We are now in the second phase of our data collection here in Greater Manchester. We continue to be delighted by the number of people who volunteer their time to tell us their stories. We have now recruited 55 participants most of whom took part in the first phase of data collection and so far we have had opportunity to visit two thirds of them one year on. We will be visiting the remainder over the next few months.
We continue to be fascinated by the ways in which neighbourhoods can support people living with dementia and their families in their everyday lives. Our data consists of many fascinating interviews, walks, photographs, diaries and films. We have been privileged to have completed 34 walks, 44 Social Network Maps and 28 home tours with our participants. This has given us a unique insight into how people live day to day with dementia in their communities.
We are continuing to undertake data collection and analysis, and are developing ideas for the next stage of the project in which we begin to develop practical applications.
We would like to thank everyone who has supported the project so far from participants and their families to advisors and members of our Action Learning Set.
Andrew and Sarah
(University of Salford and University of Manchester)
It’s been a busy few months for the Stirling team, though it honestly seems like only yesterday that I started working on the project. In that time we’ve completed recruiting participants for the first phase of the project, and are so grateful to everyone who has been so generous with their time. We’ve spoken to 47 people in total from across the central belt of Scotland including 15 couples, 7 people living with dementia who are living alone, and 8 carers of people living with dementia who are in residential care. We have sadly had to say goodbye to Kirsty Alexander, who had been working with us as a research assistant, and I know so enjoyed getting to work with many of you. Kirsty leaves us to retrain as a horticulturalist, and I’m sure you’ll want to join me in wishing her all the best for the future.
Part of my role since taking up this post has also been working to bring together and make sense of all the things we have learned since starting this project. This has involved working with colleagues across the three sites to draw out key themes that will help us to analyse our findings. We were really fortunate to be able to host the teams from Sweden and Manchester in Stirling in July, which was a great opportunity to share our experiences from the different sites. While there are obviously local particularities, we were all struck by how similar our findings are. Over the coming months we will dig deeper into our data and start to pull out key findings that will help to inform our locally based interventions. We are really delighted with the response we’ve had from people we’ve approached to work in partnership with us, and are very excited about the difference this could make helping people living with dementia to stay connected to their neighbourhoods for as long as possible. Watch this space for further updates on the intervention as it develops.
Finally, I’ve had the enormous privilege of getting to meet some of our early participants as we commence our second round of interviews. So-far I’ve met with nine people who had originally met with Barbara many months ago. I have so enjoyed the opportunity to speak to you about your experiences and to get an update on how you have been since you last met with us. I’m very much looking forward to speaking to more of you over the coming months.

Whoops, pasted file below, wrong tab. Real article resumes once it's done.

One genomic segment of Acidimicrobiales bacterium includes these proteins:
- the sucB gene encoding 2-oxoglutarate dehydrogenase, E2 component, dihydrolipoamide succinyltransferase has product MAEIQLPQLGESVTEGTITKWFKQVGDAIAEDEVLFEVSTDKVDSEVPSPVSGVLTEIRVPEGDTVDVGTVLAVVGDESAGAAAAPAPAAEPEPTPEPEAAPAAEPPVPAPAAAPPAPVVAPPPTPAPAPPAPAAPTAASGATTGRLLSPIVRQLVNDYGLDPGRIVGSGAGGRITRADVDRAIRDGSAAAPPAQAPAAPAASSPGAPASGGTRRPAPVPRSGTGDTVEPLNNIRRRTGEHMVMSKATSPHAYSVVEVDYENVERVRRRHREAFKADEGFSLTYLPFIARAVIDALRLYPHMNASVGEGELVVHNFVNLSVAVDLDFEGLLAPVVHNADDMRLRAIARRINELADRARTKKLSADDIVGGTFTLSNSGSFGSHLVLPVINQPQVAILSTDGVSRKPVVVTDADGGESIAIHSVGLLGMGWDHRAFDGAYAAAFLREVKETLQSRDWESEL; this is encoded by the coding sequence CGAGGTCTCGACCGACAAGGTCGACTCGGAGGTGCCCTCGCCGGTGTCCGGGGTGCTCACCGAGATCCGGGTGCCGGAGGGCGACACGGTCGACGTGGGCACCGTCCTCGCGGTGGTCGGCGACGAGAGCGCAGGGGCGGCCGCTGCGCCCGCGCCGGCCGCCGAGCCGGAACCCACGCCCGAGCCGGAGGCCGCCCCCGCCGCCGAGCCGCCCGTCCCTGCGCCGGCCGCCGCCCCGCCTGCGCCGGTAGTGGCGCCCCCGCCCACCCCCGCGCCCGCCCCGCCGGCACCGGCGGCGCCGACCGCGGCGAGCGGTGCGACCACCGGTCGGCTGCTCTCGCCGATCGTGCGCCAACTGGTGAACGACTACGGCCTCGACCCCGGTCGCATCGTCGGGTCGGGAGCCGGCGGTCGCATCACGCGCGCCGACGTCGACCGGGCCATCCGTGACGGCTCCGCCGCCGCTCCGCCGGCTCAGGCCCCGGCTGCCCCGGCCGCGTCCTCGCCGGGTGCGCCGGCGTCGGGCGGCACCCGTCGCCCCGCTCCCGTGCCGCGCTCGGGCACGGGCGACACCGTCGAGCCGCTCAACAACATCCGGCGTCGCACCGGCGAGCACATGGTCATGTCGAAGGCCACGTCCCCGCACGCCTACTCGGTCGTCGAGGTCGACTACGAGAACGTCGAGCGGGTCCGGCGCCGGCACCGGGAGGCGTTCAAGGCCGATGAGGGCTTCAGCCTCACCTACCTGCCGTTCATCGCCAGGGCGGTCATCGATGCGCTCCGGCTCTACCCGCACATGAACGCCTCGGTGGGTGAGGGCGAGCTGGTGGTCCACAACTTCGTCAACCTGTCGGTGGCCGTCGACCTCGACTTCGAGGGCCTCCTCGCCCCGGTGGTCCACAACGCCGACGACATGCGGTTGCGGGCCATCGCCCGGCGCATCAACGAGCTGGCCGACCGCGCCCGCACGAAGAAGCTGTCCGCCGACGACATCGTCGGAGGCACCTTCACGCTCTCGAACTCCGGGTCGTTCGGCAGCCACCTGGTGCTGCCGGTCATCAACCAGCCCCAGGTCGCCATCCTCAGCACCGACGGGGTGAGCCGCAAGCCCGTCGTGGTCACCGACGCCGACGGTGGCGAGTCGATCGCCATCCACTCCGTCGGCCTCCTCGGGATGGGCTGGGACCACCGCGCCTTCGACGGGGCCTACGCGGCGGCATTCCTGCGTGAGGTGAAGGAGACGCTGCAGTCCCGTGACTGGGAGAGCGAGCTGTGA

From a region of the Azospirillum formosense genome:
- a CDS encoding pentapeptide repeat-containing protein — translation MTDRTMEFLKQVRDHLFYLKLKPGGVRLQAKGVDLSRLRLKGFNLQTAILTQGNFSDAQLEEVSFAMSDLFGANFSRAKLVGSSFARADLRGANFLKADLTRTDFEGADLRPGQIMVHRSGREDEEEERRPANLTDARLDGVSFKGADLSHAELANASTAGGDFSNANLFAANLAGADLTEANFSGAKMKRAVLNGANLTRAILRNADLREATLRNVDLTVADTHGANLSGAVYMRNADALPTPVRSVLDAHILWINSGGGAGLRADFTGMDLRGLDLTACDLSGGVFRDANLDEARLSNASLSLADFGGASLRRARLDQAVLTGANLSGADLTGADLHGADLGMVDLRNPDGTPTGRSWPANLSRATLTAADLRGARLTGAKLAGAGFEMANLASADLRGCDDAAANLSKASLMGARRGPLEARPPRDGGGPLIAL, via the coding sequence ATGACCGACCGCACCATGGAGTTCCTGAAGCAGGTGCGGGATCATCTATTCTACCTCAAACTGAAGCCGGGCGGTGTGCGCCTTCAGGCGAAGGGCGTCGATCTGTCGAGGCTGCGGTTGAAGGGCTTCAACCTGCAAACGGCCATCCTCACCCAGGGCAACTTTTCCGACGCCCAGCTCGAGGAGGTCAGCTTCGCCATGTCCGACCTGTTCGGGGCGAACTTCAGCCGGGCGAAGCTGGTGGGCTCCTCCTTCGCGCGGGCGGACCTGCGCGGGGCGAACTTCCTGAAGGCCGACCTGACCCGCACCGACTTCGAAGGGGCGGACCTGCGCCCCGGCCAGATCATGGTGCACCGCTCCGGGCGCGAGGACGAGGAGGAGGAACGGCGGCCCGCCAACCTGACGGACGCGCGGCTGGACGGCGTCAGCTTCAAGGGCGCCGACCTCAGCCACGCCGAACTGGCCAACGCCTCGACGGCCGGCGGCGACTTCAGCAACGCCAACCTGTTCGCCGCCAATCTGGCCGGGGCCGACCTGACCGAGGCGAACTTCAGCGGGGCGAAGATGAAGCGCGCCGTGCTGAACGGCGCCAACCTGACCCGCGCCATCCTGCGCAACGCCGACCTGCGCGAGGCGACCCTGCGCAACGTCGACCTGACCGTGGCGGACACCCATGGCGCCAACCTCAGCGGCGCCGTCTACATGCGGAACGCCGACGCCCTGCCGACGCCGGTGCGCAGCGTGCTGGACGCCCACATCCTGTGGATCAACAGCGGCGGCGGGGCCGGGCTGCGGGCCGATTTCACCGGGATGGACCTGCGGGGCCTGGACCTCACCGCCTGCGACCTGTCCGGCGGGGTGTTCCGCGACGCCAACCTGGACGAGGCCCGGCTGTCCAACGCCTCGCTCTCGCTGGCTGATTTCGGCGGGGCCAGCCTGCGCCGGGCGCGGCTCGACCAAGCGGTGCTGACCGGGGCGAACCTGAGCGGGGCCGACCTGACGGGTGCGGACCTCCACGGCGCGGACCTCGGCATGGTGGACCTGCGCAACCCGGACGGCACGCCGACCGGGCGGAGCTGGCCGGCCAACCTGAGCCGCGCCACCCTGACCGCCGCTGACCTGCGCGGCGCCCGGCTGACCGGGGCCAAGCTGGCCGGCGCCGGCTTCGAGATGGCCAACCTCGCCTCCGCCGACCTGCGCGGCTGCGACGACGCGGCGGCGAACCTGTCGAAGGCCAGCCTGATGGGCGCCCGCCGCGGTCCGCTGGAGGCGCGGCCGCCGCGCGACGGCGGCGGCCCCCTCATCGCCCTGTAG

Richard Ward & Kainde Manji
(University of Stirling)
The last few months have been a time of change at the Stirling site. We have two new researchers, Kirsty Alexander and Kainde Manji (our new research fellow), who are continuing with the fieldwork interviews. Most of our participants were visited by Barbara Graham, our first research fellow. Barbara has now returned to Northern Ireland, but was glad to have met so many wonderful people from the Forth Valley and East Dunbartonshire during her time working on the Our Neighbourhoods project.
We have also ventured into new neighbourhoods by expanding the area covered for the fieldwork. In March 2016, we decided to reach out to organisations, people living with dementia and their carers from across the entire central belt of Scotland. We did this with the hope of finding more people interested in taking part in the research, and we are very pleased to report that we now have new participants from Glasgow, Edinburgh, Perth and Kinross. This means that we can understand the experiences of people living with dementia and carers who are from a range of urban and rural neighbourhoods – from those in inner cities and on the city outskirts to neighbourhoods in towns and villages.
We are very grateful to all of our 41 participants for welcoming us into their homes and sharing their experiences with us. So far 20 people living with dementia and 21 family carers have volunteered to take part in the project. We would also like to thank staff from a range of local organisations who have been more than generous with their time and effort. They have helped us network, distribute information and be in touch with potential volunteers.
As the first round of interviews come to a close, the next few months will be spent analysing our findings with our co-researchers in Manchester and Linköping ahead of commencing the second round in the Autumn.
Richard Ward, Kainde Manji and Kirsty Alexander
(University of Stirling)